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Fast Fact and Concept #49: Gabapentin for Neuropathic Pain

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Title: Fast Fact and Concept #49: Gabapentin for Neuropathic Pain

Author(s): Anita Kishore; Linda King

Gabapentin (Neurontin) is now widely used for neuropathic pain. Controlled clinical trials in diabetic neuropathy and postherpetic neuralgia show that gabapentin at 2400-3600 mg/day has an efficacy similar to the tricyclic antidepressants. Consistent, though less compelling clinical evidence supports its use for a variety of other neuropathic pain syndromes, including cancer pain syndromes, pain associated with HIV infection, chronic back pain and others. The exact mechanism and site of action of gabapentin is unknown. Its use for neuropathic pain has become widespread because it is generally well-tolerated, easily titrated, has few drug interactions, and does not require laboratory monitoring. However, cost may be a limiting factor for some patients.

Patients suitable for Neurontin should ideally have a clear neuropathic pain syndrome, characterized by sharp, shooting, lancinating and/or burning pain, in a nerve root (radicular) or stocking/glove distribution.

Adult Dosing

Gabapentin is started at low doses (100 mg qD to 100 mg TID) and increased by 100 - 300 mg every 1-3 days to effect (a typical schedule might include: Day 1: 300 qhs; Day 3: 300 mg BID; Day 5: 600 mg BID, Day 7: 600 mg TID). The usual effective total daily dose is 900-3600 mg, administered in three divided doses per day; higher doses may be needed. Titration should proceed more slowly in elderly patients.

Dosing in Renal Failure

Gabapentin doses must be reduced for patients with renal insufficiency.

CrCl (Creat. Clear.) 30-60: max dose 300 mg PO bid;

CrCl 15-30: max dose 300 mg PO qd;

CrCl < 15: max 300 mg PO qod. For patients on hemodialysis: max 200-300mg dose only after each dialysis session.

Adverse Reactions

Sedation and confusion, as well as dizziness and ataxia, are the most common side effects, especially with rapid dose titration. Tolerance to these effects appears to develop within a few days if the dose is held at the highest tolerated dose until symptoms improve or stabilize.

Dosage Formulations

Neurontin is available in 100 mg, 300 mg, and 400 mg capsules, 600 mg and 800 mg tablets, and as a liquid (250mg/5mL).

Cost

Neurontin is more expensive ($100-$200 per month) than other agents used for neuropathic pain (tricyclic antidepressants and older anti-epileptic drugs such as carbamazepine). An indigent drug program is available from the manufacturer.

Summary

Gabapentin is a safe and effective adjuvant analgesic for neuropathic pain. Physicians should become comfortable using and titrating gabapentin in patients with neuropathic pain syndromes.

References

American Pain Society. Principles of Analgesic Use in the Treatment of Acute Pain and Cancer Pain. 1999.

Backonja M, Beydoun A, Edwards KR, Schwartz SL, Fonseca V, Hes M, LaMoreaux L, Garafalo E. Gabapentin for the symtomatic treatment of painful neuropathy in patients with diabetes mellitus: A randomized controlled trial. JAMA 1998; 280: 1831-1836

Rowbotham M, Harden N, Stacey B, Bernstein P, Magnus-Miller L. Gabapentin for the treatment of postherpetic neuralgia: A randomized controlled trial. JAMA 1998; 280: 1837-1842.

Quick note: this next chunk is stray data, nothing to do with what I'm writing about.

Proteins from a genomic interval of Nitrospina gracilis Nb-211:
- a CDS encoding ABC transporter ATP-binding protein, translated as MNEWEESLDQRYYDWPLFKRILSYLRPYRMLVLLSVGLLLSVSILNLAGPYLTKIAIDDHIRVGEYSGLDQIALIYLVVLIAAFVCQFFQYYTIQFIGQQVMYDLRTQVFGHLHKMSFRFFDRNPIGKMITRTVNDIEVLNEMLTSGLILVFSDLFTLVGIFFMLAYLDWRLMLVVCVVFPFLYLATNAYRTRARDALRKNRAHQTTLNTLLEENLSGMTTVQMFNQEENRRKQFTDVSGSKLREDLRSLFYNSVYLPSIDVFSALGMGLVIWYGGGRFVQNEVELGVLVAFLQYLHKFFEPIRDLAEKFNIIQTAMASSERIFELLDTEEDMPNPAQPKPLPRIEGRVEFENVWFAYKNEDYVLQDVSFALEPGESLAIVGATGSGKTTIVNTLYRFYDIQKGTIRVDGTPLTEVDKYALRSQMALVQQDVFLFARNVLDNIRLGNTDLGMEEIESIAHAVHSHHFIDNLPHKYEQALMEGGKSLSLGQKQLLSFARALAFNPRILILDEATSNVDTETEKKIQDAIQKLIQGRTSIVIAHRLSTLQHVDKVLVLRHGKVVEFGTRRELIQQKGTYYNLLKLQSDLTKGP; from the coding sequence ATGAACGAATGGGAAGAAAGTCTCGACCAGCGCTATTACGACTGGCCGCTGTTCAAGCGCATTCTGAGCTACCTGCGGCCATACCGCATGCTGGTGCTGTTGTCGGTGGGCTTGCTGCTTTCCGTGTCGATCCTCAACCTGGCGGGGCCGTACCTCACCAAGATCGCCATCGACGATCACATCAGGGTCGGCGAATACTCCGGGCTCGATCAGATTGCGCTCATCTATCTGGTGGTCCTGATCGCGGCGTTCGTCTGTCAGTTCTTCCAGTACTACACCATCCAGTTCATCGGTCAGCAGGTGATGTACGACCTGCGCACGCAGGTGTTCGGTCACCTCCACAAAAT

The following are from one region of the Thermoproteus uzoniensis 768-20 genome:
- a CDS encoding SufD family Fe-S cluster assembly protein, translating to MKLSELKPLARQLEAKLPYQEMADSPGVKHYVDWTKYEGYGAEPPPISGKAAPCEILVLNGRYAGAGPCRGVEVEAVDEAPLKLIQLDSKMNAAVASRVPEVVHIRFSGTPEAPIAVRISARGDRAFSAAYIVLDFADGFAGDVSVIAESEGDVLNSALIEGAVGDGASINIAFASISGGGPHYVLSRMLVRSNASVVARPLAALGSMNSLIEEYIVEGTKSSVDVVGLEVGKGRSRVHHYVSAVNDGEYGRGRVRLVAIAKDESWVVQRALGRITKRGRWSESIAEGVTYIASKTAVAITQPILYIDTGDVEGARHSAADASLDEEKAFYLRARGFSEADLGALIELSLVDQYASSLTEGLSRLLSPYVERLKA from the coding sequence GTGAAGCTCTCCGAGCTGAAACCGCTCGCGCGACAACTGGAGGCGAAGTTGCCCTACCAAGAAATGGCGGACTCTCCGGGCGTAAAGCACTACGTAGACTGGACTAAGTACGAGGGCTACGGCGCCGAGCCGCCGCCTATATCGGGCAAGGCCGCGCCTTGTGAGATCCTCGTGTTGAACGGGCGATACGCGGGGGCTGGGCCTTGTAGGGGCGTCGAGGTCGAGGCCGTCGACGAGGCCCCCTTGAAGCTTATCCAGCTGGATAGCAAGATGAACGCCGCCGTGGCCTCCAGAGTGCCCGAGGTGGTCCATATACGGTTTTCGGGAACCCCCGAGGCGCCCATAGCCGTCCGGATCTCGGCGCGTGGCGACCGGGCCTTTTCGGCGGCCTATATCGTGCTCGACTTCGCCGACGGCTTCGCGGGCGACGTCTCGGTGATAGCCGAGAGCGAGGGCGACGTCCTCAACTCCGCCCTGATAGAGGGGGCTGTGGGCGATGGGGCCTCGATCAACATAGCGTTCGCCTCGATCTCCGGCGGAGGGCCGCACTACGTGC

Adapted from: Emanuel, LL, von Gunten, CF, Ferris, FF (eds.). Module 4: Pain Management. The EPEC Curriculum: Education for Physicians on End-of-life Care. www.EPEC.net: The EPEC Project, 1999.

Copyright Notice: Users are free to download and distribute Fast Facts for educational purposes only. Citation for referencing. Fast Fact and Concept #49 Kishore A and King L. Gapapentin for neuropathic pain. September, 2001. End-of-Life Physician Education Resource Center www.eperc.mcw.edu.

Fast Facts and Concepts was originally developed as an end-of-life teaching tool by Eric Warm, MD, U. Cincinnati, Department of Medicine. See: Warm, E. Improving EOL care--internal medicine curriculum project. J Pall Med 1999; 2: 339-340.

Disclaimer: Fast Facts provide educational information, this information is not medical advice. Health care providers should exercise their own independent clinical judgment. Some Fast Fact information cites the use of a product in dosage, for an indication, or in a manner other than that recommended in the product labeling. Accordingly, the official prescribing information should be consulted before any such product is used.

Creation Date: 9/2001

Format: Handouts, Lecture Notes

Purpose: Instructional Aid, Self-Study Guide, Teaching

Audience(s)
Training: Fellows, 3rd/4th Year Medical Students, PGY1 (Interns), PGY2-6, Physicians in Practice
Specialty: Anesthesiology, Emergency Medicine, Family Medicine, General Internal Medicine, Geriatrics, Hematology/Oncology, Neurology, OB/GYN, Ophthalmology, Pulmonary/Critical Care, Pediatrics, Psychiatry, Surgery
Non-Physician: Nurses

ACGME Competencies: Medical Knowledge

Keyword(s): Addiction, Chronic non-malignant pain, Controlled substance regulations, Pain, Pain assessment, Pain treatment


The Fast Facts series is distributed for educational use only and does not constitute medical advice. For the most current version of Fast Facts visit the EPERC web site at www.eperc.mcw.edu. This mirror version is provided subject to copyright restrictions for educational use within the Inter-Instutional Collaborating Network on End-of-Life Care (IICN).